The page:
Govt develops format for project feasibility studies
The government has framed a format on feasibility studies to put an end to a decades-long practice of including projects in the development programme without proper assessment and economic viability in order to get rid of delays and cost-overrun.
As there is no specific format for carrying out a feasibility study in Bangladesh, many projects face time and cost over-runs.
Sometimes, locations for a project are not identified and the land is not acquired. This means implementing entities face problems in embarking on implementation after the approval of the development project proposal (DPP) by the Executive Committee of the National Economic Council.
With this backdrop, the government is preparing a template on the feasibility study for development projects.
"The DPP contains a short brief on the feasibility study for proposed development projects, but it is not sufficient to understand them properly," said Planning Minister MA Mannan.
He was addressing a workshop on finalising the draft feasibility study format at the conference room of the National Economic Council in Dhaka yesterday.
"I go through projects in details. I notice there is a paragraph as a feasibility study report in the DPP which is very weak and insufficient," he said.
Many people, including the prime minister raised questions about undertaking projects before carrying out any feasibility study, he noted.
Around 1,800 to 1,900 projects are implemented every year.
The feasibility study of projects costing more than Tk 50 crore must be conducted before the implementation begins. Otherwise, the planning commission will not place the project proposal at the Ecnec.
Talking to The Daily Star, Khondaker Golam Moazzem, research director of the Centre for Policy Dialogue, said there was a trend to include projects in the annual development programme (ADP) without proper feasibility studies.
"This creates challenges for the implementation of the projects as it causes delays and raises the cost," he said.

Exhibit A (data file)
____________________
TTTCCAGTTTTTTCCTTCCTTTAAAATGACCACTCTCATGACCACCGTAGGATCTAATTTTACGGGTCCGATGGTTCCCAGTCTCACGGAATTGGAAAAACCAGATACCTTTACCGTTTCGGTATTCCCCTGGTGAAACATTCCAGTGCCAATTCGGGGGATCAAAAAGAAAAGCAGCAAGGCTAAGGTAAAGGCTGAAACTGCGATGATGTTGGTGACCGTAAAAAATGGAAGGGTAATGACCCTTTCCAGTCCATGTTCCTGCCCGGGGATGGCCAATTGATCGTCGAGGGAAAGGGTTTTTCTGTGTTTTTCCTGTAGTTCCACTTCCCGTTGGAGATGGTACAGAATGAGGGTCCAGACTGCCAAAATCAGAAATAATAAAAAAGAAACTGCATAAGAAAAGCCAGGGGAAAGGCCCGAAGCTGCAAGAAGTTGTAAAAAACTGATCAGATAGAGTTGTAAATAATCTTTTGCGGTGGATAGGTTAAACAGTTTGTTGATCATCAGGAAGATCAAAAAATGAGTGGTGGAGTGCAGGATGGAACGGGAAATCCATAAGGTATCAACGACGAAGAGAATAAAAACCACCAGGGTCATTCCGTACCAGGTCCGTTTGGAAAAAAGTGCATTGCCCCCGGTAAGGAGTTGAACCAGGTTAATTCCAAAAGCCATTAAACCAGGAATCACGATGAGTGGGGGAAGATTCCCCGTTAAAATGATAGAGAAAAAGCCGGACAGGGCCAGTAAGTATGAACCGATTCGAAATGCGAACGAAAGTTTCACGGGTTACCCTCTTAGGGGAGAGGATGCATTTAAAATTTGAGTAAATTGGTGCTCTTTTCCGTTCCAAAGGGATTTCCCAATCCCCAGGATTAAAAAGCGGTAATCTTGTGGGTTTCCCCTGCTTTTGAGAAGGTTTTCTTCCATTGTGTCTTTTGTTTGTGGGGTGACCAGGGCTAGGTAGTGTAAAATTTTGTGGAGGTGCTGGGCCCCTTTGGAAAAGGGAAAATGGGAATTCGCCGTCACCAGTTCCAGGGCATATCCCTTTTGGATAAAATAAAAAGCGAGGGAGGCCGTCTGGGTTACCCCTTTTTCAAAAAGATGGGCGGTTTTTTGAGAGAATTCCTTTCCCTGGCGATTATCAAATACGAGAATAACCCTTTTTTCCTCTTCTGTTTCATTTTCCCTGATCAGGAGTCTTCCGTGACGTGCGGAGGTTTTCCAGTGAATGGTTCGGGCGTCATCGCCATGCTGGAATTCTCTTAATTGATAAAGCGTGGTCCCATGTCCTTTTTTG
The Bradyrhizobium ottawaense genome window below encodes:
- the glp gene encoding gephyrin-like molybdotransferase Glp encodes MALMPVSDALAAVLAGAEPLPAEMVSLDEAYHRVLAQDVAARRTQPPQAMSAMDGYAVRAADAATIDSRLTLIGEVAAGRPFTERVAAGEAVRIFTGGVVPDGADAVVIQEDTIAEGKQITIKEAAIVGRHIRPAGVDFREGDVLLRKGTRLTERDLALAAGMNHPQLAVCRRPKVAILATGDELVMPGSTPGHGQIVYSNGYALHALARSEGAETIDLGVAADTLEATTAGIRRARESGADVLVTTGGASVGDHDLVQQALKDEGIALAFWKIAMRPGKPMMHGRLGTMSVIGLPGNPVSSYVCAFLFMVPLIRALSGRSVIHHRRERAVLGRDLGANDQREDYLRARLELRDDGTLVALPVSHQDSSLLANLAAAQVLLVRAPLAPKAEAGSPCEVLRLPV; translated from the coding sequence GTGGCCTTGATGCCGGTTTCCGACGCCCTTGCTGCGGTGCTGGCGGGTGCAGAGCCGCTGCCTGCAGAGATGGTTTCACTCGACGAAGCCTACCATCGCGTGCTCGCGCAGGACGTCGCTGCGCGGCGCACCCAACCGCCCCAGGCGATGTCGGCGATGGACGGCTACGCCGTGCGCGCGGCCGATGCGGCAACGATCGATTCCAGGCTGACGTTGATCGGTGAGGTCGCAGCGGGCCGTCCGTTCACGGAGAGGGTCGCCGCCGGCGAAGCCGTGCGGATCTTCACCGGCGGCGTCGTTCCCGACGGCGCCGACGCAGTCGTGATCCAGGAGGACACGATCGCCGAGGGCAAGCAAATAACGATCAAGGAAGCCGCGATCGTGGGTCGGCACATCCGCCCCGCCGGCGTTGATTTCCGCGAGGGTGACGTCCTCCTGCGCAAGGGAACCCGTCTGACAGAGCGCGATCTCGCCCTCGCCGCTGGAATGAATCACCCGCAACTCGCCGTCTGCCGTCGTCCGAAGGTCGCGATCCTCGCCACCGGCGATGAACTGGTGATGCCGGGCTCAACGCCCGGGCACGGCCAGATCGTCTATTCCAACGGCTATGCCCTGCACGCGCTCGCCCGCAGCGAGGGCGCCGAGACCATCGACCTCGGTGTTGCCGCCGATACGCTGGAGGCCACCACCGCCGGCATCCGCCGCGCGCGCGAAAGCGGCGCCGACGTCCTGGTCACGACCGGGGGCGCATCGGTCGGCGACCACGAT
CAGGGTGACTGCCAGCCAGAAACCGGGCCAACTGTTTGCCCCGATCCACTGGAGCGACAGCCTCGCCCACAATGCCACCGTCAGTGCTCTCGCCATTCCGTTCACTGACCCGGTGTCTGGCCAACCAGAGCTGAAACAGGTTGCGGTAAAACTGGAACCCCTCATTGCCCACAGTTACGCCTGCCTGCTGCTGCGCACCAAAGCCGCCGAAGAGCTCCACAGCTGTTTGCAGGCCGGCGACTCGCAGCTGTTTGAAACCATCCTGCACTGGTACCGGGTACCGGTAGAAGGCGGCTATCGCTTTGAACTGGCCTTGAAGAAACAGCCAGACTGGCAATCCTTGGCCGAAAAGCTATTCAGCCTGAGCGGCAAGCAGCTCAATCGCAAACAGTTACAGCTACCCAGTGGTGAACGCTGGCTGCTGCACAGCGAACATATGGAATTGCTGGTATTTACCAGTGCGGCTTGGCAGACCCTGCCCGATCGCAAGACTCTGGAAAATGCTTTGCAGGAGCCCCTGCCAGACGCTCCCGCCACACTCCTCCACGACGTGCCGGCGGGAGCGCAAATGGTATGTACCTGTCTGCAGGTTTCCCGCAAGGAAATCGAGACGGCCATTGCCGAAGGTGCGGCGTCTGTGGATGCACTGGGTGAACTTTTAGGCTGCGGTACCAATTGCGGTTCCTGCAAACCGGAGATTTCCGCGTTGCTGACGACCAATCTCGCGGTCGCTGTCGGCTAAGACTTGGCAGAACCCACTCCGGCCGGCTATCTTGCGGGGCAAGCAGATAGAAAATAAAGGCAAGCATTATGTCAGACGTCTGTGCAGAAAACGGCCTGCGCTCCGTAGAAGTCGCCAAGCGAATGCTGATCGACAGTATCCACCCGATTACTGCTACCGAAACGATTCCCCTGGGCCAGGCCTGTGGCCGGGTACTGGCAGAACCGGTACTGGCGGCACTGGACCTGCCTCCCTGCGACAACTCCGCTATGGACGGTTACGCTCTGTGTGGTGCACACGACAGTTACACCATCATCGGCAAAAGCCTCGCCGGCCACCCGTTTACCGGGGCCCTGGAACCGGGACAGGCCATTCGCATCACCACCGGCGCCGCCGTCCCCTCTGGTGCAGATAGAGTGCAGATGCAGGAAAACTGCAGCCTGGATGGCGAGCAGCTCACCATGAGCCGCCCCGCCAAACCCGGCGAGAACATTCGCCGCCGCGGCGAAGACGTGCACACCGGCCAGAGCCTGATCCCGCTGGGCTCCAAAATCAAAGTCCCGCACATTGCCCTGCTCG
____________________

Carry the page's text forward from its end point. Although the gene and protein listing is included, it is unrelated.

The economist said cost and social benefit assessment was needed before undertaking a project for better outcomes. But projects are taken without proper assessment. Sometimes, implementing entities prepare projects based on a general idea.
"For these reasons, the targets of projects are not achieved and this wastes the taxpayers' money," Moazzem said.
For instance, the Chattogram-Cox's Bazar Railway Project was undertaken 12 years ago without any feasibility study, said a number of planning ministry officials.
The officials also said most of the projects, except the mega ones, were included in the ADP based on paperwork and without a feasibility study.
The new format of the feasibility study will provide an explicit definition of the problem to be addressed, identify the likely causes of the problem and give a brief insight of the likely consequences if no intervention is made, according to the draft document.
It will justify the need for the proposed project by linking the proposed goals, outcomes and outputs with global or national development plans or policies.
The feasibility study report must identify the components of the cost and benefit and transfer them in monetary value. It will identify the direct, indirect and associated cost and benefit components.
Besides, it will illustrate the social benefits and point out the net benefit that the project would bring to society, the draft document said.
"The flow of the cost and benefit throughout the project life is uncertain. Given that uncertainty, considerations have to be given to the cost that risk implies," the document said.
The feasibility study will describe the interventions that need to be undertaken by the government through the proposed project. It will specify the economic and environmental effects.
The study report will describe the evacuation plan, institutional arrangement for shutting down utility services and general procedures to be followed by individuals during disasters.
It will give a description of the location of projects. Availability of land is a key aspect. Evidence has to be provided that the land is owned by the organisation, which has the full title to use it, or the land has to be purchased through acquisition or requisition process.